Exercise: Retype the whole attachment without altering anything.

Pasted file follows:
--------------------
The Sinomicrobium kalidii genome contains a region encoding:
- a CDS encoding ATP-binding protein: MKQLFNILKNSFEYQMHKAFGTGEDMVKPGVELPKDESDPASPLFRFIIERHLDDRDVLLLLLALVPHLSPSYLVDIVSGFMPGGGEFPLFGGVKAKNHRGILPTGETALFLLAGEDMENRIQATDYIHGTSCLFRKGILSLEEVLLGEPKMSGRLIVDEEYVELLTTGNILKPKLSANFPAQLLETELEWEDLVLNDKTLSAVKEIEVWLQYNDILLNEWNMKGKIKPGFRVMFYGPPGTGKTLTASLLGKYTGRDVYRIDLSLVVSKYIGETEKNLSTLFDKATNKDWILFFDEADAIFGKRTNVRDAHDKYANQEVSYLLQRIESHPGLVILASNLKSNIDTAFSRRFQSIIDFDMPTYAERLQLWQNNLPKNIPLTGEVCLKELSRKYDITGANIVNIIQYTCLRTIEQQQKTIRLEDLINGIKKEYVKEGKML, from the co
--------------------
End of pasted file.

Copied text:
The Sinomicrobium kalidii genome contains a region encoding:
- a CDS encoding ATP-binding protein: MKQLFNILKNSFEYQMHKAFGTGEDMVKPGVELPKDESDPASPLFRFIIERHLDDRDVLLLLLALVPHLSPSYLVDIVSGFMPGGGEFPLFGGVKAKNHRGILPTGETALFLLAGEDMENRIQATDYIHGTSCLFRKGILSLEEVLLGEPKMSGRLIVDEEYVELLTTGNILKPKLSANFPAQLLETELEWEDLVLNDKTLSAVKEIEVWLQYNDILLNEWNMKGKIKPGFRVMFYGPPGTGKTLTASLLGKYTGRDVYRIDLSLVVSKYIGETEKNLSTLFDKATNKDWILFFDEADAIFGKRTNVRDAHDKYANQEVSYLLQRIESHPGLVILASNLKSNIDTAFSRRFQSIIDFDMPTYAERLQLWQNNLPKNIPLTGEVCLKELSRKYDITGANIVNIIQYTCLRTIEQQQKTIRLEDLINGIKKEYVKEGKML, from the co